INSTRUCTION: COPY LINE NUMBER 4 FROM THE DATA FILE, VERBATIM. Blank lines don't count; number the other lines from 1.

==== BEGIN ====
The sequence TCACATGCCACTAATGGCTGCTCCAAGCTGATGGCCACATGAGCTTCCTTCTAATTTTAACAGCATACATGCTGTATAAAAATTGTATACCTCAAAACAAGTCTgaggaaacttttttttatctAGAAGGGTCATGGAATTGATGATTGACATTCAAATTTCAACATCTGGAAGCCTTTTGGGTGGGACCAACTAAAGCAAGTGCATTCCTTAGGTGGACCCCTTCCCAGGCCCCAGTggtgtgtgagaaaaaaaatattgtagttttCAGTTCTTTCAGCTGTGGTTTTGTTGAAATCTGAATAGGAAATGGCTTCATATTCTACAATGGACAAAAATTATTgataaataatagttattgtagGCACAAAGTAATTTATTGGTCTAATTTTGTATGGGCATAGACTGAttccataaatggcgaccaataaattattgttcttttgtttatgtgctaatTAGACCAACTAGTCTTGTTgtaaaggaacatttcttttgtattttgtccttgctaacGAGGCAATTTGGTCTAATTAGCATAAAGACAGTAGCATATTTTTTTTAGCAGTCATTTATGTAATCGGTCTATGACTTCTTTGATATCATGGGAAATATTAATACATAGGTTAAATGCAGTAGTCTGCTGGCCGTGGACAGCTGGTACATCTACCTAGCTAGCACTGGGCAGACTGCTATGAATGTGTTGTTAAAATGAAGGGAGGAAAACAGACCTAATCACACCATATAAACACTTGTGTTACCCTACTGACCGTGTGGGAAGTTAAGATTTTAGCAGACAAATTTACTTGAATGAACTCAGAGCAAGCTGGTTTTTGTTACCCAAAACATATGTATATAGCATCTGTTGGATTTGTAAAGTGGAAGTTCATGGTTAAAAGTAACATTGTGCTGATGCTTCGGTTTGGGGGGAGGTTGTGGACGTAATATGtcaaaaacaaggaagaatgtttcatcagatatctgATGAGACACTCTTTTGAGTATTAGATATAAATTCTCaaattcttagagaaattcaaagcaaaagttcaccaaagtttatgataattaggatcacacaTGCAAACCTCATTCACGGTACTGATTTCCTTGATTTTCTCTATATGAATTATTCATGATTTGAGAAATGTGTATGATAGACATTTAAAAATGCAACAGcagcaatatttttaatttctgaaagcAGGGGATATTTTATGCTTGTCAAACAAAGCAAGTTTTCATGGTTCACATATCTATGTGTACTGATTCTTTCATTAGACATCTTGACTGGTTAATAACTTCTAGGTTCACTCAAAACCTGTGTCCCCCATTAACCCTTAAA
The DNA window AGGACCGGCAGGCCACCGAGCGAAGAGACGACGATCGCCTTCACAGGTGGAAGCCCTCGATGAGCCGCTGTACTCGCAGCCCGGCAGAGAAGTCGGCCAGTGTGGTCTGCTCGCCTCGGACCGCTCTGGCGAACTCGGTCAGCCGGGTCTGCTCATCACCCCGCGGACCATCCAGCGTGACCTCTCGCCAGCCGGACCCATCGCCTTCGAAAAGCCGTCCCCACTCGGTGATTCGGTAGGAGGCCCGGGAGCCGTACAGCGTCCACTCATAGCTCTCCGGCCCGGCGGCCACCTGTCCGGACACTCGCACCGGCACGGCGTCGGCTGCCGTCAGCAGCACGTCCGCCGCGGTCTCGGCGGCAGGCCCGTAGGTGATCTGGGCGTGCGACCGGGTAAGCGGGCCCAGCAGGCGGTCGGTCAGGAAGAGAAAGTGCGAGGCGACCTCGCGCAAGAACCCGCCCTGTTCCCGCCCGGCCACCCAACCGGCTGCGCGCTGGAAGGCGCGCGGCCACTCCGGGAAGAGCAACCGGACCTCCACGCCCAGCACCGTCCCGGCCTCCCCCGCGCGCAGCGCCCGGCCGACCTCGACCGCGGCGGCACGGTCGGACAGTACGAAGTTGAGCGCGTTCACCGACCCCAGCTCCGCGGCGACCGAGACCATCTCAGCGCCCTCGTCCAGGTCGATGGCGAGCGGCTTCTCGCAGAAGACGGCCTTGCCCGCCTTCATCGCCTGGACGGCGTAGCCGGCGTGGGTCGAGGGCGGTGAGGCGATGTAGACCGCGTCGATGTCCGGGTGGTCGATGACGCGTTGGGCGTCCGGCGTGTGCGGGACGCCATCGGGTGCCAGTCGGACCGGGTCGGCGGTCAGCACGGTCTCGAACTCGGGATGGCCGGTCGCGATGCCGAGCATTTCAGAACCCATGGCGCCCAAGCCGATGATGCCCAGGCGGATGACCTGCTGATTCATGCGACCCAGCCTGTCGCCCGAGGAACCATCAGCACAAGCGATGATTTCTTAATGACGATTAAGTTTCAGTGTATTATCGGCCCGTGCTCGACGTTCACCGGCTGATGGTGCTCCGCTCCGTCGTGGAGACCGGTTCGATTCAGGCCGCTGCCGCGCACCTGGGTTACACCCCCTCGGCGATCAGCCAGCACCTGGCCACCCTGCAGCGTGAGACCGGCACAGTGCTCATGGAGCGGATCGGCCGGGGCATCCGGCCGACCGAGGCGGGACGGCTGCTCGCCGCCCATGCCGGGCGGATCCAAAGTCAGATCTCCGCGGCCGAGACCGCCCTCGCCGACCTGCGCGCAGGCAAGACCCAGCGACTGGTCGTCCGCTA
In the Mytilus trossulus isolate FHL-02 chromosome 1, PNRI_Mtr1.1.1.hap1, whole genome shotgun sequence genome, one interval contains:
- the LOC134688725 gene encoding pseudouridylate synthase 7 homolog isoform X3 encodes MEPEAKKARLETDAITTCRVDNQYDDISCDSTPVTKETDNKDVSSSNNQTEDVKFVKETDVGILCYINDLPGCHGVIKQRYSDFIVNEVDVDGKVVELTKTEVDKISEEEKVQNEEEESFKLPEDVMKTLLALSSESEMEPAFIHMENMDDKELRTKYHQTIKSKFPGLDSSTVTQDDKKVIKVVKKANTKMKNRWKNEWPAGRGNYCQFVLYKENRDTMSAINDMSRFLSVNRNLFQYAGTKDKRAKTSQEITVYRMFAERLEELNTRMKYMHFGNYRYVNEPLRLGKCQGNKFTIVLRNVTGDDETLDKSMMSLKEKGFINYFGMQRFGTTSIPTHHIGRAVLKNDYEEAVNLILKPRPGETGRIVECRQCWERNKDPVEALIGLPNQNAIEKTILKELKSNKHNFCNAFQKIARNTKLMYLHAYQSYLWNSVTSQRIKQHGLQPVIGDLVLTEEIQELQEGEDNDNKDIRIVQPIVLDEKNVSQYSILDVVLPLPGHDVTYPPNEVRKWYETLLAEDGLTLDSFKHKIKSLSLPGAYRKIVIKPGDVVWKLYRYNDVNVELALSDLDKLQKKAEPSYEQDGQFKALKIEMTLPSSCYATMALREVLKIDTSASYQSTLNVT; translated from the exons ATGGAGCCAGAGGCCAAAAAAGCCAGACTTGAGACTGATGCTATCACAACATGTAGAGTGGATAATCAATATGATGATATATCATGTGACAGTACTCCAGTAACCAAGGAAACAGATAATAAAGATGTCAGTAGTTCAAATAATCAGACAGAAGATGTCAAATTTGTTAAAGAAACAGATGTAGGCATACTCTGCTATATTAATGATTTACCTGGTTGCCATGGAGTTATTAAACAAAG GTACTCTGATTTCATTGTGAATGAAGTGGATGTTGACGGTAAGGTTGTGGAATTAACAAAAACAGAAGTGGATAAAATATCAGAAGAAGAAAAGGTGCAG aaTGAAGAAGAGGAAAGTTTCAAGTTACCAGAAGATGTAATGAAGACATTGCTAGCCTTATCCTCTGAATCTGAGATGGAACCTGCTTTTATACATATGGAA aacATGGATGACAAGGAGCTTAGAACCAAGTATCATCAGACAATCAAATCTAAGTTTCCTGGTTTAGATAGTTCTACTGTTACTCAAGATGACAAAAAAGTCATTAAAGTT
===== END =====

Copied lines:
- the LOC134688725 gene encoding pseudouridylate synthase 7 homolog isoform X3 encodes MEPEAKKARLETDAITTCRVDNQYDDISCDSTPVTKETDNKDVSSSNNQTEDVKFVKETDVGILCYINDLPGCHGVIKQRYSDFIVNEVDVDGKVVELTKTEVDKISEEEKVQNEEEESFKLPEDVMKTLLALSSESEMEPAFIHMENMDDKELRTKYHQTIKSKFPGLDSSTVTQDDKKVIKVVKKANTKMKNRWKNEWPAGRGNYCQFVLYKENRDTMSAINDMSRFLSVNRNLFQYAGTKDKRAKTSQEITVYRMFAERLEELNTRMKYMHFGNYRYVNEPLRLGKCQGNKFTIVLRNVTGDDETLDKSMMSLKEKGFINYFGMQRFGTTSIPTHHIGRAVLKNDYEEAVNLILKPRPGETGRIVECRQCWERNKDPVEALIGLPNQNAIEKTILKELKSNKHNFCNAFQKIARNTKLMYLHAYQSYLWNSVTSQRIKQHGLQPVIGDLVLTEEIQELQEGEDNDNKDIRIVQPIVLDEKNVSQYSILDVVLPLPGHDVTYPPNEVRKWYETLLAEDGLTLDSFKHKIKSLSLPGAYRKIVIKPGDVVWKLYRYNDVNVELALSDLDKLQKKAEPSYEQDGQFKALKIEMTLPSSCYATMALREVLKIDTSASYQSTLNVT; translated from the exons ATGGAGCCAGAGGCCAAAAAAGCCAGACTTGAGACTGATGCTATCACAACATGTAGAGTGGATAATCAATATGATGATATATCATGTGACAGTACTCCAGTAACCAAGGAAACAGATAATAAAGATGTCAGTAGTTCAAATAATCAGACAGAAGATGTCAAATTTGTTAAAGAAACAGATGTAGGCATACTCTGCTATATTAATGATTTACCTGGTTGCCATGGAGTTATTAAACAAAG GTACTCTGATTTCATTGTGAATGAAGTGGATGTTGACGGTAAGGTTGTGGAATTAACAAAAACAGAAGTGGATAAAATATCAGAAGAAGAAAAGGTGCAG aaTGAAGAAGAGGAAAGTTTCAAGTTACCAGAAGATGTAATGAAGACATTGCTAGCCTTATCCTCTGAATCTGAGATGGAACCTGCTTTTATACATATGGAA aacATGGATGACAAGGAGCTTAGAACCAAGTATCATCAGACAATCAAATCTAAGTTTCCTGGTTTAGATAGTTCTACTGTTACTCAAGATGACAAAAAAGTCATTAAAGTT